Pink Banana Theatre showcases emerging talent

By - Jun 13th, 2011 04:00 am
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Pink Banana Theatre Co. fashioned an entertaining mix in their annual one-act play festival which opened Friday night (June 10). Since 2004, Pink Banana has presented an annual evening of locally written one-act plays. Now a non-profit organization, Pink Banana continues its mission to “provide professional opportunities to emerging artists.” A collection of works allows new writers, directors and actors room to develop their talents. A supportive team and collaboration with established venues such as In Tandem‘s 10th Street Theatre nurtures that development. The six-play set featured comedy – which is fine for the audience, but less likely to incubate the next Arthur Miller or August Wilson.

Alix Lahren in conversation - in Portugese

Alix Lahren in conversation – in “Portugese”

Two works by Broadminded company member Megan McGee were polished sketches more than one-act material. In The Grade, a student approaches a teacher to argue for a better grade. In a parallel universe, a second student is on the same mission. But she and her instructor skip the game-playing and say what’s on their minds. Intertwining dialog draws out the contrast. In the escalating argument, Sammi Dittloff (student 2) and Ashlea Woodley (teacher 2) get the chance to deliver a fine bit of acting.

In the second sketch by McGee – Portuguese – a student (Alix Lahren) is stuck with a tape machine for an instructor when the course fails to enroll enough students. The tape machine (voiced by Marion Araujo) turns out to have an attitude and feelings as well. As the single premise provides less to work with the sketch is appropriately and satisfyingly short.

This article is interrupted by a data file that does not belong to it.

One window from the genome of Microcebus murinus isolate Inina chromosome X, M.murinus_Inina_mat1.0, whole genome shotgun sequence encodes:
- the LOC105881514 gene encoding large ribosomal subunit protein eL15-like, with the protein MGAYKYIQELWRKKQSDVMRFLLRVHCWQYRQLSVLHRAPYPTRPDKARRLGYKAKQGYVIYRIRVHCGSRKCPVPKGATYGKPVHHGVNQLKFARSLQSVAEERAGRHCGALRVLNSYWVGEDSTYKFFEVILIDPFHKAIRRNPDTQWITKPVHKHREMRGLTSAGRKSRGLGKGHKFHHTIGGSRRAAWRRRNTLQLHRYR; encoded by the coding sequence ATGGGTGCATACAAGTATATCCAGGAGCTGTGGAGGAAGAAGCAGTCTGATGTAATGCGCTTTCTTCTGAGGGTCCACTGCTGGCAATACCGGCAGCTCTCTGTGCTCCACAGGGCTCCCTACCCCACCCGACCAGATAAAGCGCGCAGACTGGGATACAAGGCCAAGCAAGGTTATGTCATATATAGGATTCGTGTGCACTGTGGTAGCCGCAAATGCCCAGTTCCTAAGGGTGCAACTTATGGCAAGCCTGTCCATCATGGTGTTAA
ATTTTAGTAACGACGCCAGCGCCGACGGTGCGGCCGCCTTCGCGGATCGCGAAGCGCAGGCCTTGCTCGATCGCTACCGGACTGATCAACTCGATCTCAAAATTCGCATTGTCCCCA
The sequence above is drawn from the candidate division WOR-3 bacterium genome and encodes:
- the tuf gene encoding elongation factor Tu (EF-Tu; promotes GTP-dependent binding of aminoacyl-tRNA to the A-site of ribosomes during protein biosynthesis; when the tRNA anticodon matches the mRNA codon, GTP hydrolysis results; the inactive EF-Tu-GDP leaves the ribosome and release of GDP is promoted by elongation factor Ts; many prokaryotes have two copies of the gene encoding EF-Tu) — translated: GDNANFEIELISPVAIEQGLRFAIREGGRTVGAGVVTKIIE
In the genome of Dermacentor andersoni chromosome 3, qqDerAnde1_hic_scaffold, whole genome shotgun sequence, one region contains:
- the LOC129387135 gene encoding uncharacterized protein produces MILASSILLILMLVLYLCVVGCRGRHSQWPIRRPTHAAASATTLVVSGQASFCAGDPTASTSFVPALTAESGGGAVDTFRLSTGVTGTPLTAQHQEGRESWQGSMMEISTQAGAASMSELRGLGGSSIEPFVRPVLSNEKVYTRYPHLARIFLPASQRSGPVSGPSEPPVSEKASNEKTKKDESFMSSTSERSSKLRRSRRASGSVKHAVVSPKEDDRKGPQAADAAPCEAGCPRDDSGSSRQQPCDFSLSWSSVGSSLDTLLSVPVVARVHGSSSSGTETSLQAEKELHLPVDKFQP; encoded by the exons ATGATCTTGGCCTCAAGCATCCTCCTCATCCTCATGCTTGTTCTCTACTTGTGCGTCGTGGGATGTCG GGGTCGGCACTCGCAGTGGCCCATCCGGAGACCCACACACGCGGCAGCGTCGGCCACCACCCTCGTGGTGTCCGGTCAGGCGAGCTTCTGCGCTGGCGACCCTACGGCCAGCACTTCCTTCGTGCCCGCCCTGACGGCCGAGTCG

Contemporary romance was the subject of The Dilemma, by Sammi Dittloff.  A student agonizes over whether to ask a classmate he barely knows to “friend” him. Facebook mores are contrasted with a raunchy “Glow” party running at the same time in another dorm room – the more classic hook up scene in the college tradition. A riff on Hamlet -“To friend or not to friend” sums up the dilemma. Robb Maass as the agonized student and Michael T. Black as the party animal both give polished performances.

L to r: Kris Puddicombe, Rob Maass, Kelly Coffey, Karina Lathrop, Michael T. Black in Tough Cookie

L to r: Kris Puddicombe, Rob Maass, Kelly Coffey, Karina Lathrop, Michael T. Black in “Tough Cookie”

Comedy was given more room to grow in Tough Cookie by Rich Orloff. In this theater of the absurd sketch, young James is in jail preparing for trial for murdering a fellow student who took his cookie. The scene was loaded with one-liners skewering lawyers, parenting, bigotry and contemporary morals. The contrast between a “proper” lady lawyer and the “white trash” family was overdrawn, but the absence of a moral compass affected them all.

In Sound of One Loaf Baking by Charles Sommers a baker tries to dissuade his daughter from leaving the family profession. A series of too easy puns and a play on words (the family name is Baker) worked less well. But twists in the story with “Goth” girl friends, a competing Buddist baker and motivational shifts that made little sense left me working to figure it out rather than enjoying the jokes.

The most complete and complicated act – Allison Gruber’s Guess Who Died? – fit the model more completely. An English teacher, played by Beth Lewinski, steps in and out of scenes that explore her relationship with her students, her connection to her long-term significant other and her recalled experiences of a former teacher. The playwright gives the character the language that reflects a life of exposure to literature. The reflections on her life – both in short vignettes and to the audience – reveal both confusion and self understanding. The character has depth, but even more, the scenes themselves are often insightful.

The One-Acts Festival continues next week at Tandem’s Tenth Street Theatre, 628 N. Tenth St. Remaining shows start at 7 p.m. Monday, June 13 (a pay-what-you-can show), 7 p.m. Thursday, June 16, and 8 p.m. June 17 and 18. Tickets can be purchased online for $12 or $15 at the door.

Categories: Arts & Culture, Theater

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